Information Age Education
   Issue Number 7
December, 2008   


This free Information Age Education Newsletter is written by David Moursund and produced by Ken Loge. For more information, see the end of this newsletter.

Two Big Questions

Two questions unify this issue of the IAE Newsletter:
  1. What is a meme and what is crowdsourcing?
  2. How do these two ideas relate to improving education?

Looking Back: Memes

HistoryThe idea of a meme is usually attributed to Richard Dawkins, an evolutionary biologist, in his 1976 book, The Selfish Gene. He describes a gene as a biological unit that seeks to replicate and survive. He describes a meme as an idea or behavior that can be passed from person to person, thus replicating and surviving.

In talking about memes, people sometimes use the expression “virus of the mind” and the idea of this virus replicating by passing from mind to mind. You can read about this idea in Richard Brodie’s book, Virus of the Mind. The first part of the book is available free on the Web at http://www.memecentral.com/vmintro.htm.  Quoting from the book:

They [memes] are infectious pieces of our culture that spread rapidly throughout a population, altering people’s thoughts and lives in their wake. They include everything from relatively harmless mind viruses, such as miniskirts and slang phrases, to mind viruses that seriously derail people’s lives, such as the cycle of unwed mothers on welfare, the Crips and Bloods youth gangs and the Branch Davidian religious cult.

Further compounding the problem, you don’t immediately know whether the [mind] programming you get from a given mind virus is harmful or beneficial. [Bold added for emphasis.]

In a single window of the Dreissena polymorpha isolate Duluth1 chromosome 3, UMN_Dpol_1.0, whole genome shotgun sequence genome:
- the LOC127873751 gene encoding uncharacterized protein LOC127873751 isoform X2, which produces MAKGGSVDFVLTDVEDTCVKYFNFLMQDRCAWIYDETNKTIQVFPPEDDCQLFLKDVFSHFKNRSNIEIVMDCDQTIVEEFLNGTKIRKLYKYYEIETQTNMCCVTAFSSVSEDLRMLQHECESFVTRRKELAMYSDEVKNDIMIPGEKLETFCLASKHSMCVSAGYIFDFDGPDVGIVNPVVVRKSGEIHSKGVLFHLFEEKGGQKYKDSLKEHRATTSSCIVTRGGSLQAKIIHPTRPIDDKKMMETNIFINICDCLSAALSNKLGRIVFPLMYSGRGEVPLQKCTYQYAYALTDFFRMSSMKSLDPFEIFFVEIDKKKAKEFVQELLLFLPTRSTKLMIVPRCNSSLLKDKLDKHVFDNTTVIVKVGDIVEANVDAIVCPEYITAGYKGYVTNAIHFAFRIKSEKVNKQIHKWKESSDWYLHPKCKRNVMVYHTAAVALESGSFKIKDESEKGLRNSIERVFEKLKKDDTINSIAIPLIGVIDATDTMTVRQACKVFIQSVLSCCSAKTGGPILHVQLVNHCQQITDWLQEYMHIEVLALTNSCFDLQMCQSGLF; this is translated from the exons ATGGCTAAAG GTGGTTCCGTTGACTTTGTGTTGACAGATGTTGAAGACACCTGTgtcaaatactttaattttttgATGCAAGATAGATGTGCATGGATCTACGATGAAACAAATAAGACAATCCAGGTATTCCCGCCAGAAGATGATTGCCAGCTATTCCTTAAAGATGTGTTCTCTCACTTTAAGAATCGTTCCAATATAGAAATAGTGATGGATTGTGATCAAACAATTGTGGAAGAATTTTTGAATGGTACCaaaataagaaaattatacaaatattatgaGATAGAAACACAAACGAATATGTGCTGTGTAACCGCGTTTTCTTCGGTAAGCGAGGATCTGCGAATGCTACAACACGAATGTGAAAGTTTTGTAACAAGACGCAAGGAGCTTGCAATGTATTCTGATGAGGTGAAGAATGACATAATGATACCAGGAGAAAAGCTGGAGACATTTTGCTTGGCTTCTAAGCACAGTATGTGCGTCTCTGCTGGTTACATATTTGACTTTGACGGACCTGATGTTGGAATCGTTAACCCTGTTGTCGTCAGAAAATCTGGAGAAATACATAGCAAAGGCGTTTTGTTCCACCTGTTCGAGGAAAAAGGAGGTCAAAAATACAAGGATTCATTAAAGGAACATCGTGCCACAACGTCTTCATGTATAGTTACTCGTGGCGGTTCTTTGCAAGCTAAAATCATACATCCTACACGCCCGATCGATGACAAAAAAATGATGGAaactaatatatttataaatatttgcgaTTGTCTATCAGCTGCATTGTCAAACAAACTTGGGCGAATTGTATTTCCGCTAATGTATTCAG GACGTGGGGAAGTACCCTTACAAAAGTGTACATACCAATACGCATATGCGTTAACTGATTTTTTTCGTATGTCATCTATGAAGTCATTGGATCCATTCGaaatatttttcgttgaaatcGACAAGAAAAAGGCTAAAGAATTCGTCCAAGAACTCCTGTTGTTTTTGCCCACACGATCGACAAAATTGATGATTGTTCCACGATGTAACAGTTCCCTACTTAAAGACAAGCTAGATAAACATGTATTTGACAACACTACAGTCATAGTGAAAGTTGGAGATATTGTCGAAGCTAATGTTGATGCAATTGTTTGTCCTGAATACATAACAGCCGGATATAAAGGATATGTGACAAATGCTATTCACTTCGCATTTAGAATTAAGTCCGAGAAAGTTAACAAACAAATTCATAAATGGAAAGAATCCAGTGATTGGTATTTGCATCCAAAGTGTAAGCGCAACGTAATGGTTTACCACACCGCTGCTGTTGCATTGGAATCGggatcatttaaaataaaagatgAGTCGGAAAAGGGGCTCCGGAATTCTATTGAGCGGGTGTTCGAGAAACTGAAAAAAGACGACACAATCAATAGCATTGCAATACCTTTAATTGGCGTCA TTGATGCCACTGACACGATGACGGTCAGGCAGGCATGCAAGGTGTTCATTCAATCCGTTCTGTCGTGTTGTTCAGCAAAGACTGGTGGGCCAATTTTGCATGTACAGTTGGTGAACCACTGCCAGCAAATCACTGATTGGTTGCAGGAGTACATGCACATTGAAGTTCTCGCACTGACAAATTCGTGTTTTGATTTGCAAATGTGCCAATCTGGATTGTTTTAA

For example, consider using the term “brain” to describe a computer. This is a meme that caught on in the early 1950s. This meme was an early aid to helping quite a few people begin to gain some insight into the capabilities of computers. However, it is a severe distortion of what a computer is.

Or consider the meme that a computer a “complex black box that only young geeks can understand.” This meme probably dissuades many people from attempting to study the field of computer and information science beyond a superficial level.

Looking at Current Times

CurrentI have just read Jeff Howe’s 2008 book Crowdsourcing: Why the Power of the Crowd is Driving the Future of Business. Crowdsourcing is a relatively recent idea, and it is a meme. In brief, it says that in a variety of situations, the thinking and the actions of the crowd (a large collection of people) can be very productive and effective. The Wikipedia provides a good example of crowdsourcing. Tens of thousands of people have contributed to the Wikipedia.

Facebook and Myspace provide other examples, where millions of people are both the writers and the readers of the material. For another example, consider how the stock photo business has been changed by tens of thousands of people making such photos available free or at very low cost on the Web.